These stories all play on both modern protagonists' foreknowledge of historical settings and their adapting to the all too real physical dangers they find themselves in. My story also has a time-travelling spin which puts several twists on their personal situation. It also makes it quite funny.

Do you find a message emerges in your writing naturally?
I don't really have a 'message' but the theme I try to pursue is the slippery nature of so-called reality; how we perceive the world in different stress situations, how things we seem sure of are never quite what they seem on the surface. I think karma comes into play in most of my short stories as well, so perhaps the message is 'don't be so sure you know what's going on - you probably don't'. That's as much for the reader as the characters.

Who was your favourite character to write?
Simon from my latest Elsewhen Press book 'The Black Hole Bar'. 

This is a collection of science fictions stories told by a disparate group of writers in a darkly lit and grungy bar high up on level five of Docklands Spaceport near the dirty-bombed ruins of old London. 

The year is 2085 and Simon is an in-house hack for Me-Grade methane mining corp, about to catch a shuttle rocket to Titan for six months to write a dull company report. He's a good guy but in a bad way personally, his wife is probably having an affair with her electro real-tennis coach and his son has become a stranger to him. As an alternative to getting insensible he barges his way into a closed writer's night in said bar and persuades them to let him join their competition.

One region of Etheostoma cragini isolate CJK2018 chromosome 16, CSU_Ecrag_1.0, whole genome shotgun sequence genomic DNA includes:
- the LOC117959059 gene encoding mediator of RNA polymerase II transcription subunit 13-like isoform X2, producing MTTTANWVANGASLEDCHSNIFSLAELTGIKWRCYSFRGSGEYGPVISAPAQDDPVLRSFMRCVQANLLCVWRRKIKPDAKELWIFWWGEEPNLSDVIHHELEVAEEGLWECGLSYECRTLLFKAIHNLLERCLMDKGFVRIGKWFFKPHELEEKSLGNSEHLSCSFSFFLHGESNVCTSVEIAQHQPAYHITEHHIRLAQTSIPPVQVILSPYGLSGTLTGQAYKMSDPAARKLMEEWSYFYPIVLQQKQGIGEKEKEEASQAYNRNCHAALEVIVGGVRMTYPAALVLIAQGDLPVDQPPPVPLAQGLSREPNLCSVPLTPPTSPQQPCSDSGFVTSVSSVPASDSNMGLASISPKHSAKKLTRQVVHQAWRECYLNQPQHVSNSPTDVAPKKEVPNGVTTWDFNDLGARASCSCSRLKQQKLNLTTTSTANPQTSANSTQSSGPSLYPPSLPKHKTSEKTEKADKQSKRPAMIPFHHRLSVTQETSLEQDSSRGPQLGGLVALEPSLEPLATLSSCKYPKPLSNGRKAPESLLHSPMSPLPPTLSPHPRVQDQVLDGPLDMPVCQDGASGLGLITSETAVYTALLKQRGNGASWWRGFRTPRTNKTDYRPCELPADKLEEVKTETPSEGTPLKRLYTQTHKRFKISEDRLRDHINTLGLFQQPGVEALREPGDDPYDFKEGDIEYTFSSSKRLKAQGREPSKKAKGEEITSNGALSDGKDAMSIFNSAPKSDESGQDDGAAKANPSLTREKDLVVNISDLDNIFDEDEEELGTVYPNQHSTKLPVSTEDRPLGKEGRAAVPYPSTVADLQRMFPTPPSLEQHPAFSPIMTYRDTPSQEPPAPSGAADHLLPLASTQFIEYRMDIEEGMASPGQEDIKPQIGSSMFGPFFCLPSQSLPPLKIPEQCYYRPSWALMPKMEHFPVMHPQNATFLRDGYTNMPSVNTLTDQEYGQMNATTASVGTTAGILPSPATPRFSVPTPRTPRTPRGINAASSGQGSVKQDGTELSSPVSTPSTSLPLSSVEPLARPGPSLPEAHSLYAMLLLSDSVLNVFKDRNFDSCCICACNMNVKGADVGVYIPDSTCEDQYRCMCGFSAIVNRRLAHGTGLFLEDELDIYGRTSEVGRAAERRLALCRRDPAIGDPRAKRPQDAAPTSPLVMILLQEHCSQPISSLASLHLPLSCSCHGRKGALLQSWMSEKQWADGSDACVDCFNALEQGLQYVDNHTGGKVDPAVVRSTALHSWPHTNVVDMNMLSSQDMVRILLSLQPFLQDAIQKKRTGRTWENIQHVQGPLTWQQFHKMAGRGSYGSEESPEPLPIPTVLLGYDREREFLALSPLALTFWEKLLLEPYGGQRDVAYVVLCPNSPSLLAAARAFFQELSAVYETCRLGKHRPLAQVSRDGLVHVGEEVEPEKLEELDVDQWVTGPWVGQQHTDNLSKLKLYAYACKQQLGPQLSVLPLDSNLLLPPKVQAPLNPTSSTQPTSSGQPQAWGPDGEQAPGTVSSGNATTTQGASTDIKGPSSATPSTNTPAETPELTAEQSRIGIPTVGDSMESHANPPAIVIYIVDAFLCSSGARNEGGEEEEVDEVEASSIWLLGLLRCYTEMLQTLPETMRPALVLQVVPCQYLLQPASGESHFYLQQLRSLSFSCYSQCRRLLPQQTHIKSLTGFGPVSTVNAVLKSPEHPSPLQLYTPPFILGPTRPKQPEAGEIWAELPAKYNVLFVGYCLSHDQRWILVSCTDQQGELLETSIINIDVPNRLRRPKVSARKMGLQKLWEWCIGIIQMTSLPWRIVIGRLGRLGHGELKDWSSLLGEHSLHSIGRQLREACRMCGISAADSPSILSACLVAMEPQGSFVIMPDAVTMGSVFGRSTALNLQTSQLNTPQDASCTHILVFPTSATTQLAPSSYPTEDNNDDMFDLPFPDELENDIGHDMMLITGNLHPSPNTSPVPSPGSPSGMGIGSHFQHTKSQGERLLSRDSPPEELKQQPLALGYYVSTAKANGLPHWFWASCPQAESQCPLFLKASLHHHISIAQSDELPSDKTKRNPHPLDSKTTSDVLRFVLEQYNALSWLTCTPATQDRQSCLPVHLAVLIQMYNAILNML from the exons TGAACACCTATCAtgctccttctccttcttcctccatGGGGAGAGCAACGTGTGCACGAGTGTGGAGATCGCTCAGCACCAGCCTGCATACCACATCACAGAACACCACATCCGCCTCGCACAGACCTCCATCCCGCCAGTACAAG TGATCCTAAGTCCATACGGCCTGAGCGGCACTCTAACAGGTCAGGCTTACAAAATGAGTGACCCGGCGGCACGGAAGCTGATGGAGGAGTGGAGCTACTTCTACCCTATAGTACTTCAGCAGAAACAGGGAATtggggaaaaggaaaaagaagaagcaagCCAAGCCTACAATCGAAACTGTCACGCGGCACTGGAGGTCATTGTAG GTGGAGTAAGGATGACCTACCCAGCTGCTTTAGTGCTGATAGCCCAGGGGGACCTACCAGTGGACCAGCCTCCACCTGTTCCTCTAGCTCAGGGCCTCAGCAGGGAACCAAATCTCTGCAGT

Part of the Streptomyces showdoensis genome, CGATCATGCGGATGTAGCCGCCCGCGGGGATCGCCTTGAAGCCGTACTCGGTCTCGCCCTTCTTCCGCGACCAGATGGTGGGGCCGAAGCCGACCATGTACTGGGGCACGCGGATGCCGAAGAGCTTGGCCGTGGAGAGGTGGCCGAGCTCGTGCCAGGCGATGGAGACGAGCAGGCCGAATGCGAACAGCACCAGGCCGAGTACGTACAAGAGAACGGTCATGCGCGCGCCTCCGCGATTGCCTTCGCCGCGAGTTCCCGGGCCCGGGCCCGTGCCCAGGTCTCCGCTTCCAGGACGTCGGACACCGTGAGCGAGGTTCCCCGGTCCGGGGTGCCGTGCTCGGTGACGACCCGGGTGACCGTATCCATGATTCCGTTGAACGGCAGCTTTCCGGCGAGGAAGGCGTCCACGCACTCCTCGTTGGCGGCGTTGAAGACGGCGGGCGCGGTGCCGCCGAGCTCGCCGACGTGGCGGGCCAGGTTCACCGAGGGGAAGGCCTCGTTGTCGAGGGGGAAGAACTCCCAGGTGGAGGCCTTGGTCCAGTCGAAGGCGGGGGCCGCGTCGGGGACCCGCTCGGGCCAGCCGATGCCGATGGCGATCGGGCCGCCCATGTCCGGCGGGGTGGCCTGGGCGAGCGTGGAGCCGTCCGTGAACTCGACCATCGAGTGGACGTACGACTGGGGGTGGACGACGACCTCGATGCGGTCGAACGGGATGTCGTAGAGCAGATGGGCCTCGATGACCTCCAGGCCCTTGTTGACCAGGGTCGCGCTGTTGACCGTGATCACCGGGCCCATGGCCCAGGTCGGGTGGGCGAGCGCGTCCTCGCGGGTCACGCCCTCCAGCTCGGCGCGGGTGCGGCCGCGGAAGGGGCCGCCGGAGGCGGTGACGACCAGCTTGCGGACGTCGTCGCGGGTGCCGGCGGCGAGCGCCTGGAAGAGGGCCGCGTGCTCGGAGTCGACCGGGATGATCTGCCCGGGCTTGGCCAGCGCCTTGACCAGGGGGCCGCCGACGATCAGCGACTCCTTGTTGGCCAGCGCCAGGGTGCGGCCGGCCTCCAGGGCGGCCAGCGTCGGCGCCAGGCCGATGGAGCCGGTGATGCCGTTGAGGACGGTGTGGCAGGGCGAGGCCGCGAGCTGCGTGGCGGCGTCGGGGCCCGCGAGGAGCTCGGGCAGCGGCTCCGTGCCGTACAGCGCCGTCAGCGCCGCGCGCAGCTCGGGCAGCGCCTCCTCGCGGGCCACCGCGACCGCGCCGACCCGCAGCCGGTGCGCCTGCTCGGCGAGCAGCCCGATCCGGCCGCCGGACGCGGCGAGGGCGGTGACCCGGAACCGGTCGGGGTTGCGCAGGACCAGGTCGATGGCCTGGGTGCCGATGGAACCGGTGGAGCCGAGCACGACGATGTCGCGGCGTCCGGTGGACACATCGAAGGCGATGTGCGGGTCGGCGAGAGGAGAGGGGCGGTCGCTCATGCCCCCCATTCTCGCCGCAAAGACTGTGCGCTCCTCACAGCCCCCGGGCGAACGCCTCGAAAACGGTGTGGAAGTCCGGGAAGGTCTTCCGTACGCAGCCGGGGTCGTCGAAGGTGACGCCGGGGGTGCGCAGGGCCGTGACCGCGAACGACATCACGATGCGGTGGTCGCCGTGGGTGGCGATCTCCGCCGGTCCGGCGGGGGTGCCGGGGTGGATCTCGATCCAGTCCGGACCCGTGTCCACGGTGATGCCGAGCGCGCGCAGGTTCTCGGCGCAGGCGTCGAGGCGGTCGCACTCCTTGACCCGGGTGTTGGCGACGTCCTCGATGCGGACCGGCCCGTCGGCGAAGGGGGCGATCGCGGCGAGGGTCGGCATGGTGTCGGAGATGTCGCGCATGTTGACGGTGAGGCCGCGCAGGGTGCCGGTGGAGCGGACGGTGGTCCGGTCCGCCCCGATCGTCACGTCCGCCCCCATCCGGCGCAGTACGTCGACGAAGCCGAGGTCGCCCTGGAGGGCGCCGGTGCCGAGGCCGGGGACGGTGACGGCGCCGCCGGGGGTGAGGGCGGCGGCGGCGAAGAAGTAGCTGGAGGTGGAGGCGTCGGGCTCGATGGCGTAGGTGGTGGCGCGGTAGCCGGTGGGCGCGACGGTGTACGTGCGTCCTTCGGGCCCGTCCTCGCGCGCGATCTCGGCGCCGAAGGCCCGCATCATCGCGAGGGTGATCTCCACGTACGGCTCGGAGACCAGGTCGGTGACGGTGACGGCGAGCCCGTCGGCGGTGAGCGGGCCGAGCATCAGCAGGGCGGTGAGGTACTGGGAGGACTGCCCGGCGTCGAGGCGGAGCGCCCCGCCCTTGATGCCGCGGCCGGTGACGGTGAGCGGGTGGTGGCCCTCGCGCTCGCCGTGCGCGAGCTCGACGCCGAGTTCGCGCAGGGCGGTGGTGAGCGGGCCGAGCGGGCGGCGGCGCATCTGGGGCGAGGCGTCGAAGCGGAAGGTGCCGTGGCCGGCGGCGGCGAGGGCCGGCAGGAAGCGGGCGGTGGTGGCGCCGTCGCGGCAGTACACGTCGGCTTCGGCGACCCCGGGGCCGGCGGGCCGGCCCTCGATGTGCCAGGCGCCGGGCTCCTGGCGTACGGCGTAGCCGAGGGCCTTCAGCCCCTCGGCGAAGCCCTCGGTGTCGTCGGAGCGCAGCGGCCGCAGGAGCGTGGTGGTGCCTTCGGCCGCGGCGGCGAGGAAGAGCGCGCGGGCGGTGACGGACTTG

Each of the motley band read two short stories then all judge a winner for The Rock (a piece of meteorite) but outside events and crises from the world of 2085 keep making their presence felt between the critiques, arguments and sexual sparring inside the bar. 

There's a touch of the hard-boiled world weariness about Simon but underneath he's looking for love and redemption; a lot to find in one night, but not impossible.

What are you currently working on?
The novel I've just finished but not yet had published is called 'The Unseen'. It is about a recovering alcoholic, John Mason, who believes he has special 'second sight' others don't. We join him as he is about to buy a picturesque old cottage in Epping Forest. It's a year since John's wife Judith died in a car accident whilst the couple were on holiday, caused inadvertently by John reacting to a woman standing in the middle of a quiet country road, a vision he tells us only he could see. 

Recently, dreams of the cottage have replaced his nightmares of the crash, to the extent that John feels Judith is communicating with him, pointing him to the place where he can find her spirit once again. But a new, darker dream introduces him to a girl from the early twenties named Evangeline who seems to be haunting the place. With his step-daughter coming from university to stay the summer and other bizarre incidents and visions escalating beyond his control John involves the local village vicar in an attempt to understand and defeat the historic forces at work. The man seems to know far more than he should about the girl's past though. 

There is a twisted eroticism and genuine evil at play around John's new home. In attempting to lay the past he could be in danger of losing the present, not to mention his own mind. The story has a touch of the Hammer Horror but is more of a psychological mystery.

I have goosebumps! Sounds thrilling.

Tell us a bit about how you write and where.